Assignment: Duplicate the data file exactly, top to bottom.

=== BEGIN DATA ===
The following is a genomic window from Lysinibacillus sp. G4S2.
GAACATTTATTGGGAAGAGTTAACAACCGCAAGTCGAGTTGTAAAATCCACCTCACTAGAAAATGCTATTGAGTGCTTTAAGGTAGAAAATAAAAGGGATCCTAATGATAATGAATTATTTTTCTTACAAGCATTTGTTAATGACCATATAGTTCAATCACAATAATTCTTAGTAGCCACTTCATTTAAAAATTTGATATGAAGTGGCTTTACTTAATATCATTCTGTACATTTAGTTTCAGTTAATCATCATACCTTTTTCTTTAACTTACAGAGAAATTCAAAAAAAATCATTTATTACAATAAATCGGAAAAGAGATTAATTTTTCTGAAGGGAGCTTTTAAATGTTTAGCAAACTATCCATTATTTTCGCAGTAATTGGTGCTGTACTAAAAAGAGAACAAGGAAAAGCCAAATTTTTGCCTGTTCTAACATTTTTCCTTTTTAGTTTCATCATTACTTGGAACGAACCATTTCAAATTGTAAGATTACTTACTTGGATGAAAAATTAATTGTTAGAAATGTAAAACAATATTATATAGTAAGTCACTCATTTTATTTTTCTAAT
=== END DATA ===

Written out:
The following is a genomic window from Lysinibacillus sp. G4S2.
GAACATTTATTGGGAAGAGTTAACAACCGCAAGTCGAGTTGTAAAATCCACCTCACTAGAAAATGCTATTGAGTGCTTTAAGGTAGAAAATAAAAGGGATCCTAATGATAATGAATTATTTTTCTTACAAGCATTTGTTAATGACCATATAGTTCAATCACAATAATTCTTAGTAGCCACTTCATTTAAAAATTTGATATGAAGTGGCTTTACTTAATATCATTCTGTACATTTAGTTTCAGTTAATCATCATACCTTTTTCTTTAACTTACAGAGAAATTCAAAAAAAATCATTTATTACAATAAATCGGAAAAGAGATTAATTTTTCTGAAGGGAGCTTTTAAATGTTTAGCAAACTATCCATTATTTTCGCAGTAATTGGTGCTGTACTAAAAAGAGAACAAGGAAAAGCCAAATTTTTGCCTGTTCTAACATTTTTCCTTTTTAGTTTCATCATTACTTGGAACGAACCATTTCAAATTGTAAGATTACTTACTTGGATGAAAAATTAATTGTTAGAAATGTAAAACAATATTATATAGTAAGTCACTCATTTTATTTTTCTAAT